Anuk Arudpragasam’s novel follows Krishnan on his journey north to attend a funeral © Getty Images/EyeEm
by Nilanjana Roy, Financial Times, London, July 2, 2021
The Sri Lankan writer’s second novel attempts to air the wounds of the country’s civil war and refuses to succumb to collective amnesia
It can take just two novels to establish a writer as one of the most individual minds of their generation. Anuk Arudpragasam’s award-winning debut, The Story of a Brief Marriage (2016), heralded him as an author who could tackle big subjects — in this case, the wrenching civil war that tore Sri Lanka apart for two and a half decades — with a striking gift for meditative philosophy. With his new novel, a revelatory exploration of the aftermath of war, Arudpragasam cements his reputation.
Written in long, slow discursions, A Passage North presents the conflict as a dismembering of the collective self of the nation, aside from the more obvious brutalities. It centres on Krishan, a young man working for an NGO in present-day Colombo, who decides on impulse to make a journey to the far north of Sri Lanka to attend the cremation of his grandmother’s former caretaker, Rani. Through the course of the novel’s three sections — “Message”, “Journey” and “Burning” — this deceptively simple story is told via Krishan’s memories and philosophical musings.
As his train travels through “wide landscapes of salt flats and palmyra trees, the copper-coloured dirt roads of the Vanni and the tracts of hard, dry earth that made up most of the peninsula”, Krishan’s own thoughts travel back and forth. He is preoccupied by Rani’s depression, caused by the loss of her two children in the long grinding war, and his past relationship with Anjum, an activist with whom he fell in love while living in Delhi some years before.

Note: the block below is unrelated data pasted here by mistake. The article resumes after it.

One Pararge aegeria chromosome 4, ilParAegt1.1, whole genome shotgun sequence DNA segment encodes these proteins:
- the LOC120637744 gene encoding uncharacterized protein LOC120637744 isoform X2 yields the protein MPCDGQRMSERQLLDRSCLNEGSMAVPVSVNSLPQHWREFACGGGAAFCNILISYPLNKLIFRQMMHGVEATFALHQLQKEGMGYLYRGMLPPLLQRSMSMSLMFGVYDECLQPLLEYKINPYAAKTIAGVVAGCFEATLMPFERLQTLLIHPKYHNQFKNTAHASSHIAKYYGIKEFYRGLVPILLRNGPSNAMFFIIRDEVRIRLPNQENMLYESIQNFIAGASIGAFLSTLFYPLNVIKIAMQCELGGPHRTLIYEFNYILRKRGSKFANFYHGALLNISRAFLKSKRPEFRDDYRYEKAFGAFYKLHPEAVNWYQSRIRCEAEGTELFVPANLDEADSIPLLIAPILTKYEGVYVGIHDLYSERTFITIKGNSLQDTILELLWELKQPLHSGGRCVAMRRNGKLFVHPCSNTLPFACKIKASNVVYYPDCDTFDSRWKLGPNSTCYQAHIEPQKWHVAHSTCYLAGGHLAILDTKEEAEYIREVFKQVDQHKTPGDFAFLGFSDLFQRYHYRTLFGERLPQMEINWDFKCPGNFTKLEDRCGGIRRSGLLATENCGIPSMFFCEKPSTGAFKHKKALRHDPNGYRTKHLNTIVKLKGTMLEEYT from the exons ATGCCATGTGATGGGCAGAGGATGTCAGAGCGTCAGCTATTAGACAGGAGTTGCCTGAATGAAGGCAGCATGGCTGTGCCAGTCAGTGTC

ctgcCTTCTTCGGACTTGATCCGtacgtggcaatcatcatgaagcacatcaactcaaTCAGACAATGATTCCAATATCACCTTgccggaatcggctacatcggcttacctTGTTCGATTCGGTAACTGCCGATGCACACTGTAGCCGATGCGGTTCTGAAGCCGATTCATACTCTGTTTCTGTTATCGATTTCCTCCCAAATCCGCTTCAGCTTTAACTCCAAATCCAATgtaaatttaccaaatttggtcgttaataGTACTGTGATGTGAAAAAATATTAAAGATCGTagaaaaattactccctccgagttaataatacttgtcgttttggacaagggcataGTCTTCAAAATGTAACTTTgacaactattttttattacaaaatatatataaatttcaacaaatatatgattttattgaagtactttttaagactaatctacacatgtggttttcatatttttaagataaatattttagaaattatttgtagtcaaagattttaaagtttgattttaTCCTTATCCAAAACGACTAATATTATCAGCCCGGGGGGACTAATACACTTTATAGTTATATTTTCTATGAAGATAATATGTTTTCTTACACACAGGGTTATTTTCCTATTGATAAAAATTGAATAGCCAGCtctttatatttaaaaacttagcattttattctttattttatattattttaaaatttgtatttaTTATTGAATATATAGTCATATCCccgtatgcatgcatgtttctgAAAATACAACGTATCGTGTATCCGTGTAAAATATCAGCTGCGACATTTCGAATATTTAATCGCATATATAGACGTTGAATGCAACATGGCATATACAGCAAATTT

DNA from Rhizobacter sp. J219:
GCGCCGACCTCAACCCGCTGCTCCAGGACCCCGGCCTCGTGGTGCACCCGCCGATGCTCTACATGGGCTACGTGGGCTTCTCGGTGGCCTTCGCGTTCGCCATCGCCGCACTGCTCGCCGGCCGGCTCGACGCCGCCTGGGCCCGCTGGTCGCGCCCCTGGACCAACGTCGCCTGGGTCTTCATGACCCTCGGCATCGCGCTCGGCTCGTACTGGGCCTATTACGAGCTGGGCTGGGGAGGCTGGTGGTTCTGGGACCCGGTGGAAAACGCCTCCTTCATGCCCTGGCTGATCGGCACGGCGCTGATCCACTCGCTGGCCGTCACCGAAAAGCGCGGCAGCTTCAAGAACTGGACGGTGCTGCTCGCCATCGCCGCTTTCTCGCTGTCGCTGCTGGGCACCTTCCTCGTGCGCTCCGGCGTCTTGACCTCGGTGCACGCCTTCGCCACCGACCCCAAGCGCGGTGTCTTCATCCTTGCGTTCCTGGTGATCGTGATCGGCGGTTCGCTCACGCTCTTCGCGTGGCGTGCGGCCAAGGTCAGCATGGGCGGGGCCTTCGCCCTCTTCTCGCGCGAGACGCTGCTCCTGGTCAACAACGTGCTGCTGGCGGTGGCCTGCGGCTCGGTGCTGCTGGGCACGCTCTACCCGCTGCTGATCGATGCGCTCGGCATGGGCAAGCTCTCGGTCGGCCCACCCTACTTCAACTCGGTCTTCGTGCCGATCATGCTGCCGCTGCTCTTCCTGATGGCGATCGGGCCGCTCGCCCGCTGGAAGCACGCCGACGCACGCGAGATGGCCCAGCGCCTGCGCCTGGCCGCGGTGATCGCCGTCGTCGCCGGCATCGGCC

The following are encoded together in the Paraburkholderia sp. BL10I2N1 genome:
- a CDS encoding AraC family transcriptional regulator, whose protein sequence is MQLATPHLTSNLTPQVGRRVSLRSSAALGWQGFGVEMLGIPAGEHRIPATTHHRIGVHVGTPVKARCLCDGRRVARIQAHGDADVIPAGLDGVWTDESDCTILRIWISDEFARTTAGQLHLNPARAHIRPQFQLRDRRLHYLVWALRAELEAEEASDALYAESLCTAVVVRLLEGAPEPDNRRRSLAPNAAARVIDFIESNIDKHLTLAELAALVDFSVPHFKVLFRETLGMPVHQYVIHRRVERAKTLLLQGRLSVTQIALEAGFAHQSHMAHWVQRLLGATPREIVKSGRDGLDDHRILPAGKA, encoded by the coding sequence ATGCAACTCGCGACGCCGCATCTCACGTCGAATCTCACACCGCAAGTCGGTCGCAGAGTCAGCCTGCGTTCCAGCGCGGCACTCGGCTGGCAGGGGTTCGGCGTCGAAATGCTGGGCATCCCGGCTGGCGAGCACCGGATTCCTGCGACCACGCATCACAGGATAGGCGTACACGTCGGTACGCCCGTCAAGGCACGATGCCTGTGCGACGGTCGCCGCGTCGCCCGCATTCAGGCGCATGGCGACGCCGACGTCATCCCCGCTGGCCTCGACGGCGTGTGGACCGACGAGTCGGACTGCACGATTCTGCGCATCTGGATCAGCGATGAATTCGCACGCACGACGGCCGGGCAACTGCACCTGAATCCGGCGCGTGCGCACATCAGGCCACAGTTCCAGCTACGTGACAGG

Memories of horrifying videos — “trophy footage” that was smuggled out of conflict zones and now resides in archives — that brought the impact of the civil war home to Krishan are interspersed with soaring recitations to himself of old Tamil myths and Sanskrit poems filled with love and longing.
Arudpragasam, 33, was born in Colombo during the first decade of the insurgency in which Sri Lanka’s Tamil population and the island’s Sinhalese inhabitants witnessed pogroms and mass slaughter, mob violence and shattering losses of life.
For his generation, whether they were personally free of war’s intimate terrors or not, the conflict has never wholly vanished. Its repercussions tear like shrapnel through the memories and the lives of survivors, long after the guns have been silenced, the bombs have stopped falling.
Krishan, obsessed with the massacres that devastated the north-east, becomes “more and more possessed by guilt for having been spared”. The journey he undertakes is a way for him to break away from a life of safe but sterile comfort, and to make peace with the truth of war.